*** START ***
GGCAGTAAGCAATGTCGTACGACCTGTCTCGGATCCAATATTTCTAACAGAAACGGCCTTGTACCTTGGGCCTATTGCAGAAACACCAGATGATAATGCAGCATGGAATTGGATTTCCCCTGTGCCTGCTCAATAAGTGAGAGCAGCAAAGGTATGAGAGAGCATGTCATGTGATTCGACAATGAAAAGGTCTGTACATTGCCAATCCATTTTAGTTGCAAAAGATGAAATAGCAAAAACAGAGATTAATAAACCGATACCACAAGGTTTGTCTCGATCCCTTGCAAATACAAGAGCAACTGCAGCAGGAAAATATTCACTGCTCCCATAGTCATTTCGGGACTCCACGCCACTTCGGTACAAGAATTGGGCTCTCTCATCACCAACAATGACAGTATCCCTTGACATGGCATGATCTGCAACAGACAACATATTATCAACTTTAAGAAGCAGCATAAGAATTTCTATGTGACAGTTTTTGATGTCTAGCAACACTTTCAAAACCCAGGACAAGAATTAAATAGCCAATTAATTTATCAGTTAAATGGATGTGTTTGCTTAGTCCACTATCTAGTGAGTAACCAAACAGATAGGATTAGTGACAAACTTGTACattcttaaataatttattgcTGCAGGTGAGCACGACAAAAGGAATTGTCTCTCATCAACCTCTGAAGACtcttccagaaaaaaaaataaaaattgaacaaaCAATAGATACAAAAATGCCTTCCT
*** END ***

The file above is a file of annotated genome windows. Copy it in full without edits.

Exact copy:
GGCAGTAAGCAATGTCGTACGACCTGTCTCGGATCCAATATTTCTAACAGAAACGGCCTTGTACCTTGGGCCTATTGCAGAAACACCAGATGATAATGCAGCATGGAATTGGATTTCCCCTGTGCCTGCTCAATAAGTGAGAGCAGCAAAGGTATGAGAGAGCATGTCATGTGATTCGACAATGAAAAGGTCTGTACATTGCCAATCCATTTTAGTTGCAAAAGATGAAATAGCAAAAACAGAGATTAATAAACCGATACCACAAGGTTTGTCTCGATCCCTTGCAAATACAAGAGCAACTGCAGCAGGAAAATATTCACTGCTCCCATAGTCATTTCGGGACTCCACGCCACTTCGGTACAAGAATTGGGCTCTCTCATCACCAACAATGACAGTATCCCTTGACATGGCATGATCTGCAACAGACAACATATTATCAACTTTAAGAAGCAGCATAAGAATTTCTATGTGACAGTTTTTGATGTCTAGCAACACTTTCAAAACCCAGGACAAGAATTAAATAGCCAATTAATTTATCAGTTAAATGGATGTGTTTGCTTAGTCCACTATCTAGTGAGTAACCAAACAGATAGGATTAGTGACAAACTTGTACattcttaaataatttattgcTGCAGGTGAGCACGACAAAAGGAATTGTCTCTCATCAACCTCTGAAGACtcttccagaaaaaaaaataaaaattgaacaaaCAATAGATACAAAAATGCCTTCCT